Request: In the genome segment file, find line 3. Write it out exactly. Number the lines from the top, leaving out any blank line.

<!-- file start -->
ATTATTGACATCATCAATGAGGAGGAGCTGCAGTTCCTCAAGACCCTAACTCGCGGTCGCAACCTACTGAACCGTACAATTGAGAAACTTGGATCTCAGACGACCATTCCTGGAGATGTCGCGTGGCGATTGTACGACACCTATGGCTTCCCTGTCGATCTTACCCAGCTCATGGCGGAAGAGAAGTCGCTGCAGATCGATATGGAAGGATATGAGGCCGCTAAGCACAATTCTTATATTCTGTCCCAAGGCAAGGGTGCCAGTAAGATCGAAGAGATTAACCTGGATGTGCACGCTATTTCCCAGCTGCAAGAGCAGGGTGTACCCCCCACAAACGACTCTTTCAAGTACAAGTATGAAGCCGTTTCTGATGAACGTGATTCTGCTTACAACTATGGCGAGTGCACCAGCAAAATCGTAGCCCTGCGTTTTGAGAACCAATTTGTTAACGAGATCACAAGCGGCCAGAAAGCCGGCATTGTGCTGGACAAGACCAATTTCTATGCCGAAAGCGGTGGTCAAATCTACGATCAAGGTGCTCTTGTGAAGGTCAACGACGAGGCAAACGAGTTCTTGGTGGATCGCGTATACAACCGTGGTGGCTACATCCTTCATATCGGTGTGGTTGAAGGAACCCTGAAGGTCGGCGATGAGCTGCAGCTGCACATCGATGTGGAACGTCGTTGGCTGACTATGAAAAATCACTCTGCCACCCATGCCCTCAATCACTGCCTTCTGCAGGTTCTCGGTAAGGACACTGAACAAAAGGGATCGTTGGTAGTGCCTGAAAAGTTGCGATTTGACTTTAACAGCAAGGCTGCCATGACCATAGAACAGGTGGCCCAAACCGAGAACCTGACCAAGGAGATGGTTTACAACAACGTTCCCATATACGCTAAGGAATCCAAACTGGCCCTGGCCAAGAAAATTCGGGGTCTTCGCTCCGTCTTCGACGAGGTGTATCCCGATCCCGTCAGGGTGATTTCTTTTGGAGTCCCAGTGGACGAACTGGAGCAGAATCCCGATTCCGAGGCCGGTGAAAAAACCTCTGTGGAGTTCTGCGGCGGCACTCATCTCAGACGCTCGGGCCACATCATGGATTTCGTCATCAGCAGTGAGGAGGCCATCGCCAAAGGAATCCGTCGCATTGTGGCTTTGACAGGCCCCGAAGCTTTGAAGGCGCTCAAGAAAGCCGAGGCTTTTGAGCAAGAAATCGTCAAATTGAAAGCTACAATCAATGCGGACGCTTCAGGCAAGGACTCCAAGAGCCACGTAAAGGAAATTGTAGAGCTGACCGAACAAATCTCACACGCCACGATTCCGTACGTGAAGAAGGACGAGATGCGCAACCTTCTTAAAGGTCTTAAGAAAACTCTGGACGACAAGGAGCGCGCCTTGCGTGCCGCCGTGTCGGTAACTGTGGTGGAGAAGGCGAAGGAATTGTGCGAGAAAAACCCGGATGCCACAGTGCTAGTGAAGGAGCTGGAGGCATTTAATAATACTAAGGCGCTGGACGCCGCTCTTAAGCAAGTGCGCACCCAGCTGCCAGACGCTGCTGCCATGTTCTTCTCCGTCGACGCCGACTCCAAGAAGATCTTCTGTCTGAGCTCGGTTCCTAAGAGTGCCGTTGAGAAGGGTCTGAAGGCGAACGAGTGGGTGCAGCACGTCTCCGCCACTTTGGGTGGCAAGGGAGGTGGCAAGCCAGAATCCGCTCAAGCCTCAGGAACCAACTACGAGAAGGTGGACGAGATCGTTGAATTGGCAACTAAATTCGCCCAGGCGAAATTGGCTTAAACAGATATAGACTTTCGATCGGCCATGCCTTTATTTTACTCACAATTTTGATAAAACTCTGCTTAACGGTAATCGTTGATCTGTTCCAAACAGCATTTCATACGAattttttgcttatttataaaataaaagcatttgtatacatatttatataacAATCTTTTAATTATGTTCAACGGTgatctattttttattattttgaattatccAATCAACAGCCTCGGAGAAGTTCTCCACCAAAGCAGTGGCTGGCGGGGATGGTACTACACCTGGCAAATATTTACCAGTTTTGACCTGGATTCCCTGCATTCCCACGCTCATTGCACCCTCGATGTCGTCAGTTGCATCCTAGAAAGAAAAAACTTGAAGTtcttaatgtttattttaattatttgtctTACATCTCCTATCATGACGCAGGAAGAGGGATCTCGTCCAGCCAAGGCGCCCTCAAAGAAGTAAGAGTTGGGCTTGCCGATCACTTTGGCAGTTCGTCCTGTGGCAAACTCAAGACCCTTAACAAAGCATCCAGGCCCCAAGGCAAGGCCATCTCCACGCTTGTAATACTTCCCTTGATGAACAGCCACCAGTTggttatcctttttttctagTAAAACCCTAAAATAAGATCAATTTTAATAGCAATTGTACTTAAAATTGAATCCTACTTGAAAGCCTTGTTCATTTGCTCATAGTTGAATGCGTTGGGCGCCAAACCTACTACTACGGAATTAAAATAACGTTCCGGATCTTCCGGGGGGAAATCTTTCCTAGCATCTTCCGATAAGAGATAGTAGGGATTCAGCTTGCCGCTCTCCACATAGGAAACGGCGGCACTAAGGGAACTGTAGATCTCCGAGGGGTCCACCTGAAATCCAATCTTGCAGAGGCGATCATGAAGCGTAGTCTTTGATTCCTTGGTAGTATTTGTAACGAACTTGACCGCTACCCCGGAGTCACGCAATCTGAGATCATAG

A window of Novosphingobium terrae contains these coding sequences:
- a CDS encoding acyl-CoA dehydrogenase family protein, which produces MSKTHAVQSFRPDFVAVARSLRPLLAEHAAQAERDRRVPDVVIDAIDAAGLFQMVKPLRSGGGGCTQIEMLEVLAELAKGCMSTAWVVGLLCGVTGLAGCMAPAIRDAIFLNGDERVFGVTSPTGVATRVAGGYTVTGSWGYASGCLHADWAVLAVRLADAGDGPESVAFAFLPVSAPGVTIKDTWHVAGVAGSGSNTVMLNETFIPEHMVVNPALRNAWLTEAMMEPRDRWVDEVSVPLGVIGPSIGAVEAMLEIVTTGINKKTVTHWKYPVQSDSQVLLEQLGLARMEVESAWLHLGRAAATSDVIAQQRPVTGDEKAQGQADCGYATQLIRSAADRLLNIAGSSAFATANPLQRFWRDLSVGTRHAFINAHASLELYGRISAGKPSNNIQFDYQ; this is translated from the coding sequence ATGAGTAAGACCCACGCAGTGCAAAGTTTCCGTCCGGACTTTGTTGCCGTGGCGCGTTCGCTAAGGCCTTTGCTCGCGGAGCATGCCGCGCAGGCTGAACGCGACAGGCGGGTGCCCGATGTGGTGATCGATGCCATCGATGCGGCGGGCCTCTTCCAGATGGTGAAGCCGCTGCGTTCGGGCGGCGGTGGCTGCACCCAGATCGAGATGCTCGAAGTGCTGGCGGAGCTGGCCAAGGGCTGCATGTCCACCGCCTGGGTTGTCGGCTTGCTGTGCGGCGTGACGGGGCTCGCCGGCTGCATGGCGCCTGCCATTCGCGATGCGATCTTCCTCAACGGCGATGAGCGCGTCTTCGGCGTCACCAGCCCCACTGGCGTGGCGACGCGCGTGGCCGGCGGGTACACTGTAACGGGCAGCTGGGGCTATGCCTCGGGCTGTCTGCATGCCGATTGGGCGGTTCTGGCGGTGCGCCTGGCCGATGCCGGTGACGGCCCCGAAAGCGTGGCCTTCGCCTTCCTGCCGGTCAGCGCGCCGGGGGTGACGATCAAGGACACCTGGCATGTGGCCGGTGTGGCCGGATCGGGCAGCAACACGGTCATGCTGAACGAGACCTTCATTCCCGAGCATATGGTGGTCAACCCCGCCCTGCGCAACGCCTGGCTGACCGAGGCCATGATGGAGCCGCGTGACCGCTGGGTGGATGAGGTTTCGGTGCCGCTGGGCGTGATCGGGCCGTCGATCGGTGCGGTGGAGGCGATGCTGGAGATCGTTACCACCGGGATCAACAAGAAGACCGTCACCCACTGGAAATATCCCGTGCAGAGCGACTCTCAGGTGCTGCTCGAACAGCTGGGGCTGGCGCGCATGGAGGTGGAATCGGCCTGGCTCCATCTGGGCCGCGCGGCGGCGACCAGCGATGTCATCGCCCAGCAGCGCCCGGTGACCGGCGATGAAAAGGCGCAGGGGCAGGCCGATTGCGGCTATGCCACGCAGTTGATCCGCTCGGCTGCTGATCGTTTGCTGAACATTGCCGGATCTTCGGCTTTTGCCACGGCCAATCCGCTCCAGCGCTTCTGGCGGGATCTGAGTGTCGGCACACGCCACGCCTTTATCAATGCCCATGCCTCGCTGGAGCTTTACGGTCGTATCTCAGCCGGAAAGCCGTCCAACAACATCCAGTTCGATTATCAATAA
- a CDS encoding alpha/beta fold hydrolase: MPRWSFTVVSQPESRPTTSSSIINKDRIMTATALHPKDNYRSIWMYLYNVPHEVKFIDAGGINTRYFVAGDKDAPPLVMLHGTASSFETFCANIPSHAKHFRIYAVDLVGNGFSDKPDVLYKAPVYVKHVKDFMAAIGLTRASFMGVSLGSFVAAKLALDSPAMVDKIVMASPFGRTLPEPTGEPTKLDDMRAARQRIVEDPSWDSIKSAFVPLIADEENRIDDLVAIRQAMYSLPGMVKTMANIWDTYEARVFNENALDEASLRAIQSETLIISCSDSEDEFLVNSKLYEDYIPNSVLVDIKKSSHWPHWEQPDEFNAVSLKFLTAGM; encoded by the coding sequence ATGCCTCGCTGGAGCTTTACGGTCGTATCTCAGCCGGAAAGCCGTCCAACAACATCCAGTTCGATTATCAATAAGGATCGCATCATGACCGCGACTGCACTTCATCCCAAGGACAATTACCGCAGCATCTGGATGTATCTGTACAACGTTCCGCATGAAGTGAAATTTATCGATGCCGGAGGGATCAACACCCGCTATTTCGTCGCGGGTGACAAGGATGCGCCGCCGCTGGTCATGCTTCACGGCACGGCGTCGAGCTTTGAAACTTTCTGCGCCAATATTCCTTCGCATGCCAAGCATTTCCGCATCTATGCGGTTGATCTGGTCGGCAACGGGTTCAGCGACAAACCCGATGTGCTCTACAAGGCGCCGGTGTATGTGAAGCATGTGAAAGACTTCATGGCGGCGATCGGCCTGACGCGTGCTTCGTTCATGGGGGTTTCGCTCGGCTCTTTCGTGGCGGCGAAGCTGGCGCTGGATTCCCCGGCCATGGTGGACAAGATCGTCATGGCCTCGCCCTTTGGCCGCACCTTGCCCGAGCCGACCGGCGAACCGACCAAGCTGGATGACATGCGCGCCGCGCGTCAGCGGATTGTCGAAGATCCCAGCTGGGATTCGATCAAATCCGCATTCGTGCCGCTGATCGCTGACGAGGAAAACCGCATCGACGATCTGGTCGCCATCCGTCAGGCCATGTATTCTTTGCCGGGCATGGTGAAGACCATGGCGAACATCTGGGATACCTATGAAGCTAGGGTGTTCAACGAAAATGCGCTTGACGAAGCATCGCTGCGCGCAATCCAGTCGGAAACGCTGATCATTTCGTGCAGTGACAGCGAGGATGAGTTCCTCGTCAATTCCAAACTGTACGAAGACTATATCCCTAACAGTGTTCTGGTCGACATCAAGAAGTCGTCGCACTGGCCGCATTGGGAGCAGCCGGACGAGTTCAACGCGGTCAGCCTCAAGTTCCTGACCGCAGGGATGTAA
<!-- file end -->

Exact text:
- a CDS encoding acyl-CoA dehydrogenase family protein, which produces MSKTHAVQSFRPDFVAVARSLRPLLAEHAAQAERDRRVPDVVIDAIDAAGLFQMVKPLRSGGGGCTQIEMLEVLAELAKGCMSTAWVVGLLCGVTGLAGCMAPAIRDAIFLNGDERVFGVTSPTGVATRVAGGYTVTGSWGYASGCLHADWAVLAVRLADAGDGPESVAFAFLPVSAPGVTIKDTWHVAGVAGSGSNTVMLNETFIPEHMVVNPALRNAWLTEAMMEPRDRWVDEVSVPLGVIGPSIGAVEAMLEIVTTGINKKTVTHWKYPVQSDSQVLLEQLGLARMEVESAWLHLGRAAATSDVIAQQRPVTGDEKAQGQADCGYATQLIRSAADRLLNIAGSSAFATANPLQRFWRDLSVGTRHAFINAHASLELYGRISAGKPSNNIQFDYQ; this is translated from the coding sequence ATGAGTAAGACCCACGCAGTGCAAAGTTTCCGTCCGGACTTTGTTGCCGTGGCGCGTTCGCTAAGGCCTTTGCTCGCGGAGCATGCCGCGCAGGCTGAACGCGACAGGCGGGTGCCCGATGTGGTGATCGATGCCATCGATGCGGCGGGCCTCTTCCAGATGGTGAAGCCGCTGCGTTCGGGCGGCGGTGGCTGCACCCAGATCGAGATGCTCGAAGTGCTGGCGGAGCTGGCCAAGGGCTGCATGTCCACCGCCTGGGTTGTCGGCTTGCTGTGCGGCGTGACGGGGCTCGCCGGCTGCATGGCGCCTGCCATTCGCGATGCGATCTTCCTCAACGGCGATGAGCGCGTCTTCGGCGTCACCAGCCCCACTGGCGTGGCGACGCGCGTGGCCGGCGGGTACACTGTAACGGGCAGCTGGGGCTATGCCTCGGGCTGTCTGCATGCCGATTGGGCGGTTCTGGCGGTGCGCCTGGCCGATGCCGGTGACGGCCCCGAAAGCGTGGCCTTCGCCTTCCTGCCGGTCAGCGCGCCGGGGGTGACGATCAAGGACACCTGGCATGTGGCCGGTGTGGCCGGATCGGGCAGCAACACGGTCATGCTGAACGAGACCTTCATTCCCGAGCATATGGTGGTCAACCCCGCCCTGCGCAACGCCTGGCTGACCGAGGCCATGATGGAGCCGCGTGACCGCTGGGTGGATGAGGTTTCGGTGCCGCTGGGCGTGATCGGGCCGTCGATCGGTGCGGTGGAGGCGATGCTGGAGATCGTTACCACCGGGATCAACAAGAAGACCGTCACCCACTGGAAATATCCCGTGCAGAGCGACTCTCAGGTGCTGCTCGAACAGCTGGGGCTGGCGCGCATGGAGGTGGAATCGGCCTGGCTCCATCTGGGCCGCGCGGCGGCGACCAGCGATGTCATCGCCCAGCAGCGCCCGGTGACCGGCGATGAAAAGGCGCAGGGGCAGGCCGATTGCGGCTATGCCACGCAGTTGATCCGCTCGGCTGCTGATCGTTTGCTGAACATTGCCGGATCTTCGGCTTTTGCCACGGCCAATCCGCTCCAGCGCTTCTGGCGGGATCTGAGTGTCGGCACACGCCACGCCTTTATCAATGCCCATGCCTCGCTGGAGCTTTACGGTCGTATCTCAGCCGGAAAGCCGTCCAACAACATCCAGTTCGATTATCAATAA